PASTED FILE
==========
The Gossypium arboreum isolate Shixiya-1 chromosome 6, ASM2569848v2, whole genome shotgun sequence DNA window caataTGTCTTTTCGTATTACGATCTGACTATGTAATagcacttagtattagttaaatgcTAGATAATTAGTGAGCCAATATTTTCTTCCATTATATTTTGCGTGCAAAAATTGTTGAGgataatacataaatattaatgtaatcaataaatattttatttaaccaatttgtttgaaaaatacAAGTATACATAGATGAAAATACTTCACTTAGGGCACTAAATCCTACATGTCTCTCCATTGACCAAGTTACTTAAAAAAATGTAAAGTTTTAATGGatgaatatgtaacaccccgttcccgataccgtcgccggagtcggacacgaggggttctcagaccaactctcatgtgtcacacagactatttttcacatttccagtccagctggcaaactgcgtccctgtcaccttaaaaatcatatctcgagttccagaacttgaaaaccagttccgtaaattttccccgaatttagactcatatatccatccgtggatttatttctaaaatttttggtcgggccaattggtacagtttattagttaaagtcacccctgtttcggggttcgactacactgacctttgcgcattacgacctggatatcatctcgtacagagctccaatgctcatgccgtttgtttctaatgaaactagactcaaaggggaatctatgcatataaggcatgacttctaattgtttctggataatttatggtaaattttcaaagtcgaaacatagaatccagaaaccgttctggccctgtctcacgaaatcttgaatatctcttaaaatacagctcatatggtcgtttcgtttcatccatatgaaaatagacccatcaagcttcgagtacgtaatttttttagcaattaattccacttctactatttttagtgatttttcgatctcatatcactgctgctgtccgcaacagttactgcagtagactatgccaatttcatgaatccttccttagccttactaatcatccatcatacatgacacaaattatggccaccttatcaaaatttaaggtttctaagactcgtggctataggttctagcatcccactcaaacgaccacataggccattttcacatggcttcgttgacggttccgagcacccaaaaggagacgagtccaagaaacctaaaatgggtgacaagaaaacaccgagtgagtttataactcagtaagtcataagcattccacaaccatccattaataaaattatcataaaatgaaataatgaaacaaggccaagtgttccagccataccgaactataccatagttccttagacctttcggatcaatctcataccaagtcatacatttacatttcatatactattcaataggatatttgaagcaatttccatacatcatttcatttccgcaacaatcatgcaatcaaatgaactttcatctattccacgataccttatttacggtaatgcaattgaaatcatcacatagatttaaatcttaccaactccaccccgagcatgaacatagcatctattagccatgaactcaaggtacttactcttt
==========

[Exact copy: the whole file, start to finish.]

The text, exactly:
The Gossypium arboreum isolate Shixiya-1 chromosome 6, ASM2569848v2, whole genome shotgun sequence DNA window caataTGTCTTTTCGTATTACGATCTGACTATGTAATagcacttagtattagttaaatgcTAGATAATTAGTGAGCCAATATTTTCTTCCATTATATTTTGCGTGCAAAAATTGTTGAGgataatacataaatattaatgtaatcaataaatattttatttaaccaatttgtttgaaaaatacAAGTATACATAGATGAAAATACTTCACTTAGGGCACTAAATCCTACATGTCTCTCCATTGACCAAGTTACTTAAAAAAATGTAAAGTTTTAATGGatgaatatgtaacaccccgttcccgataccgtcgccggagtcggacacgaggggttctcagaccaactctcatgtgtcacacagactatttttcacatttccagtccagctggcaaactgcgtccctgtcaccttaaaaatcatatctcgagttccagaacttgaaaaccagttccgtaaattttccccgaatttagactcatatatccatccgtggatttatttctaaaatttttggtcgggccaattggtacagtttattagttaaagtcacccctgtttcggggttcgactacactgacctttgcgcattacgacctggatatcatctcgtacagagctccaatgctcatgccgtttgtttctaatgaaactagactcaaaggggaatctatgcatataaggcatgacttctaattgtttctggataatttatggtaaattttcaaagtcgaaacatagaatccagaaaccgttctggccctgtctcacgaaatcttgaatatctcttaaaatacagctcatatggtcgtttcgtttcatccatatgaaaatagacccatcaagcttcgagtacgtaatttttttagcaattaattccacttctactatttttagtgatttttcgatctcatatcactgctgctgtccgcaacagttactgcagtagactatgccaatttcatgaatccttccttagccttactaatcatccatcatacatgacacaaattatggccaccttatcaaaatttaaggtttctaagactcgtggctataggttctagcatcccactcaaacgaccacataggccattttcacatggcttcgttgacggttccgagcacccaaaaggagacgagtccaagaaacctaaaatgggtgacaagaaaacaccgagtgagtttataactcagtaagtcataagcattccacaaccatccattaataaaattatcataaaatgaaataatgaaacaaggccaagtgttccagccataccgaactataccatagttccttagacctttcggatcaatctcataccaagtcatacatttacatttcatatactattcaataggatatttgaagcaatttccatacatcatttcatttccgcaacaatcatgcaatcaaatgaactttcatctattccacgataccttatttacggtaatgcaattgaaatcatcacatagatttaaatcttaccaactccaccccgagcatgaacatagcatctattagccatgaactcaaggtacttactcttt